I installed a brand new A/C system in my 91 Mustang (compressor, condenser, accumulator, and all hoses and fittings) and when I began charging it last night the high-pressure side hose from the compressor to the condenser hose blew off.

I quickly realized that the spring fitting connection at the condenser wasn't engaged properly which caused the hose to disconnect in spectacular fashion once under pressure.

I reconnected the hose, ensuring the spring lock fitting was properly engaged this time, pulled vacuum for 30min and then proceeded to charge the system successfully.

My question now is, do I need to worry about the oil level in the system since the hose blew off or should I be ok?

The compressor was pre-oiled with enough for the entire system and I added UV dye to the low pressure fitting on the compressor before attaching the hoses. When the hose blew off, it sprayed dye all over the inside of the engine bay near the condenser connection.

Does this mean that I lost oil along with refrigerant and need to evacuate the system completely to measure and add more oil?

The system cools very well now but I'm just worried that now I'll run the risk of burning up the compressor if too much oil was lost in the hose mishap.

This is my first time tackling any A/C work so any help or guidance you guys could give me would be very much appreciated!

  • Only oil left would be in the evaporator, which would be 1-2 oz, i recommend adding 4oz of compatible oil.
    – Moab
    Jun 19, 2017 at 1:07

1 Answer 1


In short, yes you lost oil.

The question is how much? The purists would drain the system, but in your case that is impractical.

Suggestion. Find out the total oil charge for the system. If you can call the compressor rebuild er and see how much oil they charge it with. Now try to estimate how much oil was sprayed out during the big event. Difficult but you're going to have to use your judgement.

Let's say your capacity is 4.5 oz and you lost 1 oz. Then I would try to add some. If it was 0.5 oz then I might not. The smaller the oil charge the greater the impact of lost oil. Slight over oiling is not a problem so I tend to be conservative.

You won't necessarily need more dye as it is strong stuff.

Your old R12 system which I assume was converted to R134a typically has a larger oil charge, like 4 oz or so.

Generally a blow off will leave 50 percent or more of the oil in the system unless the breech was close to the compressor.

  • Thanks mongo! I really appreciate you taking the time to explain in such detail. Unfortunately I think this is a moot point now because I came home yesterday to dial in the low pressure switch to fine tune when the compressor kicks on and off and saw immediately that the spring lock fitting from the condenser to the evaporator had blown off! It seems crazy since I fully charged the system and drove it with no issues. :( At this point to be safe I think I'm going to just take it in to be evacuated and filled professionally since I don't want to ruin a brand new compressor. Jun 2, 2017 at 13:38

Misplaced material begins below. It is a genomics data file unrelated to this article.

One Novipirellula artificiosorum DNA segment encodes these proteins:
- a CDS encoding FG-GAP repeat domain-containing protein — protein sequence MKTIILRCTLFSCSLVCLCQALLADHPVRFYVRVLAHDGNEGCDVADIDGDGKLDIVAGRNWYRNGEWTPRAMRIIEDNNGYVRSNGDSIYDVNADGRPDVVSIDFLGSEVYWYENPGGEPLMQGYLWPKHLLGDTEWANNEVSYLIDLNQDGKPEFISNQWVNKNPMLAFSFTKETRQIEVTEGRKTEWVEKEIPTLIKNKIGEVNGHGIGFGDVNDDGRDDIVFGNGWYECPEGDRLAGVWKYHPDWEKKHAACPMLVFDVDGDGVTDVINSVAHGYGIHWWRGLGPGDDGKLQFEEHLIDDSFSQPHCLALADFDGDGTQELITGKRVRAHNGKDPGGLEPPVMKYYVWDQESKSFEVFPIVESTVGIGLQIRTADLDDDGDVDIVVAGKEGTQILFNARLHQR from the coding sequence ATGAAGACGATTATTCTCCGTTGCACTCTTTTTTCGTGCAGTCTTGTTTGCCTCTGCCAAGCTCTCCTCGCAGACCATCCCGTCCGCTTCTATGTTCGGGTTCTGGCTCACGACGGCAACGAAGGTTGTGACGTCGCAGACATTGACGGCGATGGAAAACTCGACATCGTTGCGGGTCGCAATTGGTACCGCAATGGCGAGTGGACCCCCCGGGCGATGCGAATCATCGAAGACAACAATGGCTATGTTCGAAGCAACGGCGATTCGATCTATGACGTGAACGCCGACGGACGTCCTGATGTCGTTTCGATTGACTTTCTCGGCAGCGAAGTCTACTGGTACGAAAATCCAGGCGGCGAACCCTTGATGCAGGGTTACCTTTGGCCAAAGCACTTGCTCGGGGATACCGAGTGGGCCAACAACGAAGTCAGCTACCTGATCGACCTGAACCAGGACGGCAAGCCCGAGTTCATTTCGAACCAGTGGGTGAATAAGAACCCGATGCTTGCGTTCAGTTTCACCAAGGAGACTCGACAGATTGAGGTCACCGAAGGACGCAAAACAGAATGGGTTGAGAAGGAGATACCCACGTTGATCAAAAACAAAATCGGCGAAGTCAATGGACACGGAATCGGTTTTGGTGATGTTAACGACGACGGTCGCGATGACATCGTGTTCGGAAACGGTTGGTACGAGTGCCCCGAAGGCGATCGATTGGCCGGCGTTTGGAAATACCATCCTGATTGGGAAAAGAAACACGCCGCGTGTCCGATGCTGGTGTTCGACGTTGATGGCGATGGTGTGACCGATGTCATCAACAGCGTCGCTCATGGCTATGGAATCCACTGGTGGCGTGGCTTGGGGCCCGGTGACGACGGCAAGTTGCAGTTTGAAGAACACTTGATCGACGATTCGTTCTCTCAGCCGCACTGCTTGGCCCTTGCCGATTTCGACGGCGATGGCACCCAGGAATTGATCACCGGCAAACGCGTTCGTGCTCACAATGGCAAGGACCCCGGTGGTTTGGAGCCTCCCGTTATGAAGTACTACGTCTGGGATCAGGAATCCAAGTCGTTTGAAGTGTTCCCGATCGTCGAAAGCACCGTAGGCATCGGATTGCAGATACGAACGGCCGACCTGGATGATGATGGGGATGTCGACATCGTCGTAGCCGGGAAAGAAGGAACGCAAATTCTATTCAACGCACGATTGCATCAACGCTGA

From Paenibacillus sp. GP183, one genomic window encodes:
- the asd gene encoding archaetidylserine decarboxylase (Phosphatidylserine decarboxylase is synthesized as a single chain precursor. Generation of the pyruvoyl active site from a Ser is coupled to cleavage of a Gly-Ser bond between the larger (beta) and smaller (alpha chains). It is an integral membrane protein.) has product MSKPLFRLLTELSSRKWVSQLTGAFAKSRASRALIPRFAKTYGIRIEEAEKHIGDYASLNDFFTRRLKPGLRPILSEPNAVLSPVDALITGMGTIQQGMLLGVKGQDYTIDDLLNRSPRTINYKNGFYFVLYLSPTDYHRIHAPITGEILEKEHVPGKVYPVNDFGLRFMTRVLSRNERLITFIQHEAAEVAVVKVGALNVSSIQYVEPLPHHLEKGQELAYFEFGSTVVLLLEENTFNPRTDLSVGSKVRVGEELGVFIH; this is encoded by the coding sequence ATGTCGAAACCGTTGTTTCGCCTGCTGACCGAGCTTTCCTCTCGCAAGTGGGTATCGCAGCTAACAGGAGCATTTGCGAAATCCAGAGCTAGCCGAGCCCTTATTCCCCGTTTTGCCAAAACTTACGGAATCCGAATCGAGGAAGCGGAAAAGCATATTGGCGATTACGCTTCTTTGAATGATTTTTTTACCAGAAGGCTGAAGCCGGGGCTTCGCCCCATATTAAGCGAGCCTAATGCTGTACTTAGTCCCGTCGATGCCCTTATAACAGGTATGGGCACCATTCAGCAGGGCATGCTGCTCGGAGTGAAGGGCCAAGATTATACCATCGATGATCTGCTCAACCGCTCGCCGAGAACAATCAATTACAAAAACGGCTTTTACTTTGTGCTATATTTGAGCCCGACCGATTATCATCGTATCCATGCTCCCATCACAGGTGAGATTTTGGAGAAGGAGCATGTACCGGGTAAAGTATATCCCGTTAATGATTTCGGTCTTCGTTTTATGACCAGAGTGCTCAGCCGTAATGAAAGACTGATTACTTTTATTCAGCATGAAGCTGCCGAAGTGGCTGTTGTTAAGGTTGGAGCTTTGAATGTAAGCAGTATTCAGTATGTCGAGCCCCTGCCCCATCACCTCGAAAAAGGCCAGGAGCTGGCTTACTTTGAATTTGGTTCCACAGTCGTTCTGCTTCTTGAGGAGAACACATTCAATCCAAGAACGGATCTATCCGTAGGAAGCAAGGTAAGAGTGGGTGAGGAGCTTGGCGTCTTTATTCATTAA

• It appears that the actual spring is gone from the spring lock fitting that connects to the evaporator so I guess now I'll have to figure out how to get another hose since the system was a packaged R134a conversion kit... Is it at all possible to evacuate the system of all oil myself or is that something I'll need to go to a shop to have done? Thanks again for your help! Jun 2, 2017 at 13:44
  • I might try evacuation of most of the oil with N2 into the access of the system furthest from the compressor, and have it drain out on the side closest (and hopefully down hill from) the compressor. You won't get it all, but i might guess you will leave 0.5 to 0.8 oz in the system. If faced with that task, I figure I might use 2/3 of a 60 cu ft tank of N2. It's not expensive, ($9 for 60 cu ft on my account) but I wanted to give you an idea. As I said, if you have an extra oz or so of oil, it is normally not an issue. A friend with a N2 tank, or a rental, and fittings and regulator.
    – mongo
    Jun 2, 2017 at 13:58
  • It is something you could do yourself. It seems, that you have a beef with the kit provider. Oh, you could use 100% argon instead of N2, if that is any easier for you (and your friends). More often people have 100% argon for TIG and some MIG welding. Do not use a Ar/CO2 mix. N2 is cheaper, though. ALSO, there are AC flush products, which might help get the oil out. A little more expensive per purging, but it might be more doable. AZ and other places have "rental" units, and you buy the expendable. I would urge you to read the instructions first, as I have not investigated the use for this.
    – mongo
    Jun 2, 2017 at 14:02

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